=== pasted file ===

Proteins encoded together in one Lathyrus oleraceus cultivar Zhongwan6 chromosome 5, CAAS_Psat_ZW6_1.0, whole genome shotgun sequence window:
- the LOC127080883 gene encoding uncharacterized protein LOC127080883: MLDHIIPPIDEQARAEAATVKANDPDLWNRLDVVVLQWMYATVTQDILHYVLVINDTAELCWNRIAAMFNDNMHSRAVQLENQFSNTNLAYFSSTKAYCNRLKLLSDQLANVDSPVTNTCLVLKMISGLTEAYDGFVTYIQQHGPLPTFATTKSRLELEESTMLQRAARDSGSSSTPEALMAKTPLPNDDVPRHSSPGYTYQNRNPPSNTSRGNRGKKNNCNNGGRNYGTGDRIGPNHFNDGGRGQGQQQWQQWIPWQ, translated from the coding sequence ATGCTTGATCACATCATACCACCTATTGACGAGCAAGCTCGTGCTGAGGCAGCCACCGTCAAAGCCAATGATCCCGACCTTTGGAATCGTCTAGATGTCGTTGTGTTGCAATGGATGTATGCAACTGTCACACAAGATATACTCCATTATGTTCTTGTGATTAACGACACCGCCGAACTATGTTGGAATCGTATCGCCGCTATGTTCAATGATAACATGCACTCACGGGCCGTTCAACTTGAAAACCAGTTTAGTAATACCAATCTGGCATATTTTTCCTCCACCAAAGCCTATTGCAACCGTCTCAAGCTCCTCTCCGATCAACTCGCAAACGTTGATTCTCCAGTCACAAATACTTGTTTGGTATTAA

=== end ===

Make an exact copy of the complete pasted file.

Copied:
Proteins encoded together in one Lathyrus oleraceus cultivar Zhongwan6 chromosome 5, CAAS_Psat_ZW6_1.0, whole genome shotgun sequence window:
- the LOC127080883 gene encoding uncharacterized protein LOC127080883: MLDHIIPPIDEQARAEAATVKANDPDLWNRLDVVVLQWMYATVTQDILHYVLVINDTAELCWNRIAAMFNDNMHSRAVQLENQFSNTNLAYFSSTKAYCNRLKLLSDQLANVDSPVTNTCLVLKMISGLTEAYDGFVTYIQQHGPLPTFATTKSRLELEESTMLQRAARDSGSSSTPEALMAKTPLPNDDVPRHSSPGYTYQNRNPPSNTSRGNRGKKNNCNNGGRNYGTGDRIGPNHFNDGGRGQGQQQWQQWIPWQ, translated from the coding sequence ATGCTTGATCACATCATACCACCTATTGACGAGCAAGCTCGTGCTGAGGCAGCCACCGTCAAAGCCAATGATCCCGACCTTTGGAATCGTCTAGATGTCGTTGTGTTGCAATGGATGTATGCAACTGTCACACAAGATATACTCCATTATGTTCTTGTGATTAACGACACCGCCGAACTATGTTGGAATCGTATCGCCGCTATGTTCAATGATAACATGCACTCACGGGCCGTTCAACTTGAAAACCAGTTTAGTAATACCAATCTGGCATATTTTTCCTCCACCAAAGCCTATTGCAACCGTCTCAAGCTCCTCTCCGATCAACTCGCAAACGTTGATTCTCCAGTCACAAATACTTGTTTGGTATTAA